Very recently I needed to improve the generation tens of thousands of images with a Xojo Desktop project. The image generation code had already been written, and takes advantage of several desktop specific features (custom font activation with MBS most specifically).
The process took minutes originally. It was so bad that the initial author of the code stuck a confirmation dialog to the user prior to running the batch. Now, because of the world events, the batches were larger than ever. On a whole it had to be improved.
Obviously the best way to speed this up was to split the batch into chunks for helper processes. This was going to be a new adventure in Xojo for me, and I was ready to take a bite.
Launch a copy of the main app but with parameters to run as helper! The master process will need a thread to manage the spawned helpers. This thread will need to calculate all the images to be generated, split them up into batches, launch , and then track the helpers.
App arguments aren’t normally available in the App.Opening event of a Desktop project, but thanks to MBS they can be. The first check will be for the arguments we’re expecting. If passed, instead of showing the main UI, process a batch of images as directed. Finally the app will quit when the thread is finished to signal completion of the batch.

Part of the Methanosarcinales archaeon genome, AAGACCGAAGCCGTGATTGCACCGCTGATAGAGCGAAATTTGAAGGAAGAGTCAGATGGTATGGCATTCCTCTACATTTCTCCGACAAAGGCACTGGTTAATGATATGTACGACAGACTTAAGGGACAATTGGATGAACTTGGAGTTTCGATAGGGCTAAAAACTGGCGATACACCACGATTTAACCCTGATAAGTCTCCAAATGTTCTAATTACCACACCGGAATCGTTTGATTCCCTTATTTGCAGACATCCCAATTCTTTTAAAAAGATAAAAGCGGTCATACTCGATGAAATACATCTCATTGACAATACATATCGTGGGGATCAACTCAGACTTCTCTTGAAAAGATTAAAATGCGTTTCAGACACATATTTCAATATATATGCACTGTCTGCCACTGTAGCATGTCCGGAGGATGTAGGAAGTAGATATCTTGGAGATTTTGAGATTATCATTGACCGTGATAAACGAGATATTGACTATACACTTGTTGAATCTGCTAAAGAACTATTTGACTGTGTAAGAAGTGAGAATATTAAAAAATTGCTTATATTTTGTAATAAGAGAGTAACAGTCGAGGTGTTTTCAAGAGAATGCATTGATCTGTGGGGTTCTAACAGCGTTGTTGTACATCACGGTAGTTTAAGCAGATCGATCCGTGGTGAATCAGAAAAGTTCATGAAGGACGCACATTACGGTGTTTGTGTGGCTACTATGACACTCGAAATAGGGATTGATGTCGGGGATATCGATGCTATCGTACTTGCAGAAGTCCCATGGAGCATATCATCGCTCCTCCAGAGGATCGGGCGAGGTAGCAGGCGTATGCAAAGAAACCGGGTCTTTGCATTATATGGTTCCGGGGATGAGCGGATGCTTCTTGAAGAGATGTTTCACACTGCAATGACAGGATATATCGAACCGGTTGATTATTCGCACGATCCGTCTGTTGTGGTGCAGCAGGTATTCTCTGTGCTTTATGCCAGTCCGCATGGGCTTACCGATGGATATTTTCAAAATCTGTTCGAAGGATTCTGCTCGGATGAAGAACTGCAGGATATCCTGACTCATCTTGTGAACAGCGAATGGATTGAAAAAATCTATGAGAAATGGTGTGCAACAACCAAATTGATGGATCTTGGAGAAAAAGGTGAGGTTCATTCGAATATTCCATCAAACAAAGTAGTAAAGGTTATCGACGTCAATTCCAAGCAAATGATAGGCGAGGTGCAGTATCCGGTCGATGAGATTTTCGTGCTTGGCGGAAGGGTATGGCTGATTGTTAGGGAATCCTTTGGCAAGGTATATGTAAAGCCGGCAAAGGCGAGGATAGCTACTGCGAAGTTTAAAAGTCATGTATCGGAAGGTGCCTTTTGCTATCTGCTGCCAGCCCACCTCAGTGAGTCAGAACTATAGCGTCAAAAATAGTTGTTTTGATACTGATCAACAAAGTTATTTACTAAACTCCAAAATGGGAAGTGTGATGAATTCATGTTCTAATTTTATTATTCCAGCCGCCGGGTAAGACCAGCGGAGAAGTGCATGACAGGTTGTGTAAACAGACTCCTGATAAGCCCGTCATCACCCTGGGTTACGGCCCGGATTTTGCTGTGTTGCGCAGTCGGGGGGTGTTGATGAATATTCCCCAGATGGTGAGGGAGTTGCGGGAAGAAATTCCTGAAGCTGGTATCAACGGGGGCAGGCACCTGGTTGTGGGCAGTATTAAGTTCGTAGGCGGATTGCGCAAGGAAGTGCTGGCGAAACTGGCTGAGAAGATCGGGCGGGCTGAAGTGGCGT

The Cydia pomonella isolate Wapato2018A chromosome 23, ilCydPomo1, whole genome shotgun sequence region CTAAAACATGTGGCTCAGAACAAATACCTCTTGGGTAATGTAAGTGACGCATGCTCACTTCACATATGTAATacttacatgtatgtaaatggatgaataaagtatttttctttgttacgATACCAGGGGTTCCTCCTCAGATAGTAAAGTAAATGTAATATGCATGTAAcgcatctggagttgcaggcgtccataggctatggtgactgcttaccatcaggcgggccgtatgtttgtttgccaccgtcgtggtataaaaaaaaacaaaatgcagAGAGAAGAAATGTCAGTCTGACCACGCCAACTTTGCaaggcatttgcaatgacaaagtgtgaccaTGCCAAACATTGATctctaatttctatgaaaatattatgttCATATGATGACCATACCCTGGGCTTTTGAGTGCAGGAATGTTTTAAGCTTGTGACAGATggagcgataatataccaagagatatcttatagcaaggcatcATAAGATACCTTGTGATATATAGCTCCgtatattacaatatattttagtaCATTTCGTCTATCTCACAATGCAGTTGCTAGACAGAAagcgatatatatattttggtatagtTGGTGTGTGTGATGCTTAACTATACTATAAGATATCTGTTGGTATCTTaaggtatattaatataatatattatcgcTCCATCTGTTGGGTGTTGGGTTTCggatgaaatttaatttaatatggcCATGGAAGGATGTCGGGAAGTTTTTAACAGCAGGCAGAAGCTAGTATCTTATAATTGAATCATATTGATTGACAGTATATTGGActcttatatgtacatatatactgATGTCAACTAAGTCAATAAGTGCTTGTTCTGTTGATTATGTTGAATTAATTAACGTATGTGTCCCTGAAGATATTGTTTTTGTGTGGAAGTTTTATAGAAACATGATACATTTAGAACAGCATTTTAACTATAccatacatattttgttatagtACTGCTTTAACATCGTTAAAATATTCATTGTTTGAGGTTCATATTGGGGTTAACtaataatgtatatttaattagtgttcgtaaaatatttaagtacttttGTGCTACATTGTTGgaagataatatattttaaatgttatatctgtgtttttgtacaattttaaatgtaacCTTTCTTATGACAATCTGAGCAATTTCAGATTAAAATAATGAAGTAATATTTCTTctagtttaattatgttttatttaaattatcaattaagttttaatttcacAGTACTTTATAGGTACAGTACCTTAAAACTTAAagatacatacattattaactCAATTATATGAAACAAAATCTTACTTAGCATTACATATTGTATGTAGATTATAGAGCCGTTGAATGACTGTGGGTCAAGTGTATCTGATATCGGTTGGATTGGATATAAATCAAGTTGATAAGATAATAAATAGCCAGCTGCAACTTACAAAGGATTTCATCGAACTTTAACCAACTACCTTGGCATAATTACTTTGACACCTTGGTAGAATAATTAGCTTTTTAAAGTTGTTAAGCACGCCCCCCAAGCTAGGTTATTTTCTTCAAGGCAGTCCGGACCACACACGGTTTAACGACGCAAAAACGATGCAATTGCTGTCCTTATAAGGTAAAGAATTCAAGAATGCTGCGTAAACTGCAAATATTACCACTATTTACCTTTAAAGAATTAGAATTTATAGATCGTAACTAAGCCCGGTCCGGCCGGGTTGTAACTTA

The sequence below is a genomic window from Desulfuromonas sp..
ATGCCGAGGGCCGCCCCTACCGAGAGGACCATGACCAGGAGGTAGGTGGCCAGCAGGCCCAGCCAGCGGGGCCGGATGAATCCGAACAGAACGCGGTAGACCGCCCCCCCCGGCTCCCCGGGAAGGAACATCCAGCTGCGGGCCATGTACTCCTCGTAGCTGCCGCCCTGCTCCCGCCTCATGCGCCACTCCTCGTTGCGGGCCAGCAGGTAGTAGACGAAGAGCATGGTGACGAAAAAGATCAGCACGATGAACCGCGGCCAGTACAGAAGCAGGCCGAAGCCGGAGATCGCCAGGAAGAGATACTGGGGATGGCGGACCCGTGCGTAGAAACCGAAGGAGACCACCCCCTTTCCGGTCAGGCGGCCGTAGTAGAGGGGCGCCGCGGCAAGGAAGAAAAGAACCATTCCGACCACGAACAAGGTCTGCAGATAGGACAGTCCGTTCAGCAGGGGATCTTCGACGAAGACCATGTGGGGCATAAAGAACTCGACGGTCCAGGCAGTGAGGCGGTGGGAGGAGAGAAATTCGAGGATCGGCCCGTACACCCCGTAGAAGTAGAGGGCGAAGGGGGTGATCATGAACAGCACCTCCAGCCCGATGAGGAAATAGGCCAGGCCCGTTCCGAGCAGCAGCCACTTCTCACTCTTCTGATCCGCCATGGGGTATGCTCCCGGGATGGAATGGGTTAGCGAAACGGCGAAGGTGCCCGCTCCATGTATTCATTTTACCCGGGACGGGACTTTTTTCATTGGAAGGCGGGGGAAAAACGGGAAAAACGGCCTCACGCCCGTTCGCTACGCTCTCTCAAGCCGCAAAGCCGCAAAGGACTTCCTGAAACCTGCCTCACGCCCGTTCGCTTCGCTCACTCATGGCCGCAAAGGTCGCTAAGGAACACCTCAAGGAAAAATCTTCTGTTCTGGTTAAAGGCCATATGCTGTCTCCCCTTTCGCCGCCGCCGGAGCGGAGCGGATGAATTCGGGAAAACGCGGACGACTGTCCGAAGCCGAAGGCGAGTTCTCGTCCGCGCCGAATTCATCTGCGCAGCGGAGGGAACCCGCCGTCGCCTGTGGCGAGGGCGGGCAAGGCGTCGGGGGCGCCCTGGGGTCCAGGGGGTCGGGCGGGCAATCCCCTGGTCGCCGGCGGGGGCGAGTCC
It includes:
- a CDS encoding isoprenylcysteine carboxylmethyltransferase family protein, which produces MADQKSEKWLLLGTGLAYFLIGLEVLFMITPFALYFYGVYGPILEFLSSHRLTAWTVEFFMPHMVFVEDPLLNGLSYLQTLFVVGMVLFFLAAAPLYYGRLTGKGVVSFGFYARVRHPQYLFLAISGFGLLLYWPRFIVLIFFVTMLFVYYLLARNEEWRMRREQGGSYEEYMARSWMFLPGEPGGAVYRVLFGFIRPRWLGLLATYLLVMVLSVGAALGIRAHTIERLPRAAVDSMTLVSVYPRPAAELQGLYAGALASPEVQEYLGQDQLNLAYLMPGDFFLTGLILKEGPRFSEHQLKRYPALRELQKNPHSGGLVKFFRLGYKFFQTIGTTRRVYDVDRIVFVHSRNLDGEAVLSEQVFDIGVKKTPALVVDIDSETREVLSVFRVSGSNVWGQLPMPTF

It sounds simple, but it gets tricky…
We know these processes will take a long time. Normally not an issue, but these are Desktop apps. If the main thread is locked up in a loop with image generation, the UI will become “not responding”. Windows will alert the user after a few seconds and we can’t have that. The user doesn’t even know the app is running.
To keep the UI (that is not visible) responding the image generation loop must be threaded. Think about debugging this nightmare. We are now in a runtime instance thread, of a helper app launched by a shell command running in a thread of another process. To top it all off, the IDE can only connect to one instance of an app name at any time.
Debug Command Line Arguments come in handy here. Unfortunately, I couldn’t come up with a nifty way to automate the whole thing; but I did design it so that in debug mode, the testing command line arguments are written for me. The trick is that when these parameters are present, it is possible to debug the inner most incepti-thread.
As each helper app works, the master app monitors and relays status to the user. With a carefully coordinated filesystem dance, the processes don’t need to pass any image data between each other. When all of the shells have completed, the master thread pulls everything together. Some final cleanup occurs, and the master thread completes.
In the end, it all works! The client is pleased as this minutes long process is now tolerable and on average 4x faster. I’m really pleased that it all worked out as planned. If you have some hours to experiment, it’s a really fun (and tough) puzzle to crack.
I’m here if you need me 🙂